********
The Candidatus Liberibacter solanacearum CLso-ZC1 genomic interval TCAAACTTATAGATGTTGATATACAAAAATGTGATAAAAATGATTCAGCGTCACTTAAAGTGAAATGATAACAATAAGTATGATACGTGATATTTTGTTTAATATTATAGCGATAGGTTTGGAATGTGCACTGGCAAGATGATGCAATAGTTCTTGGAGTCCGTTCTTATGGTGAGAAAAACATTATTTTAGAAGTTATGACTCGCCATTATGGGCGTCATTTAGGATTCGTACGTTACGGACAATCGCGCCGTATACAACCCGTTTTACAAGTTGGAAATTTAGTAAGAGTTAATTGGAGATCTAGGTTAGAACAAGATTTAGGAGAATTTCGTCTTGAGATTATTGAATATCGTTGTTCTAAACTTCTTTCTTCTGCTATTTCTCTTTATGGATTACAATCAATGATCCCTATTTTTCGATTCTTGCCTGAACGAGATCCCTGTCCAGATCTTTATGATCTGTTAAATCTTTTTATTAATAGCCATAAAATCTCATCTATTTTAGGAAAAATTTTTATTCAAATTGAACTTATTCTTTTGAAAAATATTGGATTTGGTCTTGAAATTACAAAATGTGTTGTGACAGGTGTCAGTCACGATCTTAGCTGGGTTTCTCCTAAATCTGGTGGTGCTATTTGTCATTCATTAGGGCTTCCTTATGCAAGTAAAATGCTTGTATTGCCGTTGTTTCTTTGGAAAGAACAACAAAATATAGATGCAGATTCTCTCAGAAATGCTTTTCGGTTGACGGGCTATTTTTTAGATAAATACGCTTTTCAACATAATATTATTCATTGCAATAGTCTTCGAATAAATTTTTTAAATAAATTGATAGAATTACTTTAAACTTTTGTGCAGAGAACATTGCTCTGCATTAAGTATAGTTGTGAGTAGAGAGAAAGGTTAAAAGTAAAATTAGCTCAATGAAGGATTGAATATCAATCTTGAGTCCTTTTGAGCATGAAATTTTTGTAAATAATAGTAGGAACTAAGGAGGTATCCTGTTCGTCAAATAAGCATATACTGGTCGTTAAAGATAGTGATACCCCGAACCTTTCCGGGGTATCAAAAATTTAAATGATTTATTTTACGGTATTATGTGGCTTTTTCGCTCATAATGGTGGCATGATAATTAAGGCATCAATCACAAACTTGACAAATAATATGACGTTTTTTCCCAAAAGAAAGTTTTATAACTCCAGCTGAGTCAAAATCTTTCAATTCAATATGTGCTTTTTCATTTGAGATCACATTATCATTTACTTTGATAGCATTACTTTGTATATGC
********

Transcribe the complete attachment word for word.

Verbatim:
The Candidatus Liberibacter solanacearum CLso-ZC1 genomic interval TCAAACTTATAGATGTTGATATACAAAAATGTGATAAAAATGATTCAGCGTCACTTAAAGTGAAATGATAACAATAAGTATGATACGTGATATTTTGTTTAATATTATAGCGATAGGTTTGGAATGTGCACTGGCAAGATGATGCAATAGTTCTTGGAGTCCGTTCTTATGGTGAGAAAAACATTATTTTAGAAGTTATGACTCGCCATTATGGGCGTCATTTAGGATTCGTACGTTACGGACAATCGCGCCGTATACAACCCGTTTTACAAGTTGGAAATTTAGTAAGAGTTAATTGGAGATCTAGGTTAGAACAAGATTTAGGAGAATTTCGTCTTGAGATTATTGAATATCGTTGTTCTAAACTTCTTTCTTCTGCTATTTCTCTTTATGGATTACAATCAATGATCCCTATTTTTCGATTCTTGCCTGAACGAGATCCCTGTCCAGATCTTTATGATCTGTTAAATCTTTTTATTAATAGCCATAAAATCTCATCTATTTTAGGAAAAATTTTTATTCAAATTGAACTTATTCTTTTGAAAAATATTGGATTTGGTCTTGAAATTACAAAATGTGTTGTGACAGGTGTCAGTCACGATCTTAGCTGGGTTTCTCCTAAATCTGGTGGTGCTATTTGTCATTCATTAGGGCTTCCTTATGCAAGTAAAATGCTTGTATTGCCGTTGTTTCTTTGGAAAGAACAACAAAATATAGATGCAGATTCTCTCAGAAATGCTTTTCGGTTGACGGGCTATTTTTTAGATAAATACGCTTTTCAACATAATATTATTCATTGCAATAGTCTTCGAATAAATTTTTTAAATAAATTGATAGAATTACTTTAAACTTTTGTGCAGAGAACATTGCTCTGCATTAAGTATAGTTGTGAGTAGAGAGAAAGGTTAAAAGTAAAATTAGCTCAATGAAGGATTGAATATCAATCTTGAGTCCTTTTGAGCATGAAATTTTTGTAAATAATAGTAGGAACTAAGGAGGTATCCTGTTCGTCAAATAAGCATATACTGGTCGTTAAAGATAGTGATACCCCGAACCTTTCCGGGGTATCAAAAATTTAAATGATTTATTTTACGGTATTATGTGGCTTTTTCGCTCATAATGGTGGCATGATAATTAAGGCATCAATCACAAACTTGACAAATAATATGACGTTTTTTCCCAAAAGAAAGTTTTATAACTCCAGCTGAGTCAAAATCTTTCAATTCAATATGTGCTTTTTCATTTGAGATCACATTATCATTTACTTTGATAGCATTACTTTGTATATGC